In this series, I’m examining the science of parenting. In Part One, we discussed the the importance of the quality - not quantity - of time we spend with our kids. In Part Two, we looked at the science on what types of activities can be considered quality family time. In Part Three, I look at how our children spend their time, our perception of those activities, and what the science actually says. 

Last week, I took the boys to our local park after school. I had just read an editorial making a strong case for free-range parenting. This quote in particular left me wondering if I give my own children enough opportunities to explore.

Choosing to Love

Recently, I was listening to This American Life. For those of you who don’t listen to This American Life (no judgment but what is WRONG with you!??), every week they choose a theme and put together different stories on that theme. This episode’s theme was break ups. The first story revolved around the particular perfection that are breakup songs. It involved Phil Collins and was really everything that is wonderful about the type of storytelling on This American Life.

Specifically, I learned the story behind one of my favorite songs – breakup or otherwise – of all time Bonnie Raitt’s I Can’t Make You Love Me.

Why I'm Afraid to KEEP Having Babies

I love being a mother. I've been mothering since I was a small girl. I was always much older than my cousins so I grew up around babies. My twin half-brothers were born when I was ten years old. I remember coming home from summers in California with our father - summers spent caring for these tiny twin babies - and literally praying to God someone would leave a baby on my front porch.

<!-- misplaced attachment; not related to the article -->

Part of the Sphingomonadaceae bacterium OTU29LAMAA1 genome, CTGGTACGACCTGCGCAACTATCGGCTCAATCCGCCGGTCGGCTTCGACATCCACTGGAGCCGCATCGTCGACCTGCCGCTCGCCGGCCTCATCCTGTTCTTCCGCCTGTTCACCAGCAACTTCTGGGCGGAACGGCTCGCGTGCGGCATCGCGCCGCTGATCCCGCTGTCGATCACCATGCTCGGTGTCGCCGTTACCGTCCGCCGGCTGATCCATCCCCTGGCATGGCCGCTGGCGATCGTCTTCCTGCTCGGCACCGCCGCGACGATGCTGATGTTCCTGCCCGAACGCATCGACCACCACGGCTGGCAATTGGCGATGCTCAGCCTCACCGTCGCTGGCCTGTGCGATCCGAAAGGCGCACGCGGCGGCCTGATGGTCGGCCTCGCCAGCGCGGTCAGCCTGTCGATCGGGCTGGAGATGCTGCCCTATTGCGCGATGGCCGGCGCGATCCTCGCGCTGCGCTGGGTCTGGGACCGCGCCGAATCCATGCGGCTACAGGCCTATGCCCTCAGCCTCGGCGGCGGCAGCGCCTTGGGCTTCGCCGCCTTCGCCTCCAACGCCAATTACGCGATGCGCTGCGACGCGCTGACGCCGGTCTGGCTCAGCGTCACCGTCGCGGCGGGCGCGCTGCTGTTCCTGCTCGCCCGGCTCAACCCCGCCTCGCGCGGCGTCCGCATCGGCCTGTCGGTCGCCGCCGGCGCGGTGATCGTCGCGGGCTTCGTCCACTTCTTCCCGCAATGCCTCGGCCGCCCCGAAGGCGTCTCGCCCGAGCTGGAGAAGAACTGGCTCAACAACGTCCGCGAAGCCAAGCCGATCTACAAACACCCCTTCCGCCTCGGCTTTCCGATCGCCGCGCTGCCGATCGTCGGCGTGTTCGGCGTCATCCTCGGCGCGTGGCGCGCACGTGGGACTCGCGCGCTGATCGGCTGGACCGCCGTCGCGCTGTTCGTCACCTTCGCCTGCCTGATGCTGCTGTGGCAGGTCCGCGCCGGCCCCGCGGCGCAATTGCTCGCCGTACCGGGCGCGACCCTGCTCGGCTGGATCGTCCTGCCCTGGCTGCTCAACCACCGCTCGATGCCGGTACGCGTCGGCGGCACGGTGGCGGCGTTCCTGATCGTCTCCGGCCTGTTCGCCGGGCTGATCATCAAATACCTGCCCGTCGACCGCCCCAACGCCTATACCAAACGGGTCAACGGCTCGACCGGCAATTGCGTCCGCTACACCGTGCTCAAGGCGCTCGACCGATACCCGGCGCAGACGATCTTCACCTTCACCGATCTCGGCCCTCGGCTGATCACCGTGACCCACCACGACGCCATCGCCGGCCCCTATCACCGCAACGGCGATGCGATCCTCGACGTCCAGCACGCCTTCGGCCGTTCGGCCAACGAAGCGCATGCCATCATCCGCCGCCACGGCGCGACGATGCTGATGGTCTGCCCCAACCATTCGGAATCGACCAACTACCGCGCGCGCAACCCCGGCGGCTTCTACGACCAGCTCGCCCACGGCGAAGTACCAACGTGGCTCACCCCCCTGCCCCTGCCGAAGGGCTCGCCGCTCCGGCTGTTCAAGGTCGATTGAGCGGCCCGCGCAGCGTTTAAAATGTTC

I was positively phobic about being infertile. While I did postpone children long enough to go to law school, I remember the constant temptation to have a child. As I struggled with career choices and job searches, there was a huge part of me that wanted to bypass it all and start having children. I KNEW there would be none of the uncertainty and self-doubt when when it came time to be a mother. 

I knew the job of mothering would be fulfilling. I knew I would be good at it. 

And I was right. It is fulfilling. I am (for the most part) good at it. So, I understand where Chaunie Brusie is coming from in her post I'm Afraid to Stop Having Babies.

An Open Letter of Apology to my Firstborn

I feel like every month another open letter of apology makes the rounds on Facebook. The letter is written to the second or third child and is a tongue-in-cheek apology by an overwhelmed momma for all the things she DIDN'T do this time around. 

There were no prenatal yoga classes or germaphobic protections taken. There are no baby books filled with mementos or perfectly planned outfits. Instead, the "poor" second or third child is subjected to boisterous siblings and lack of 100% supervision.

I hate these letters.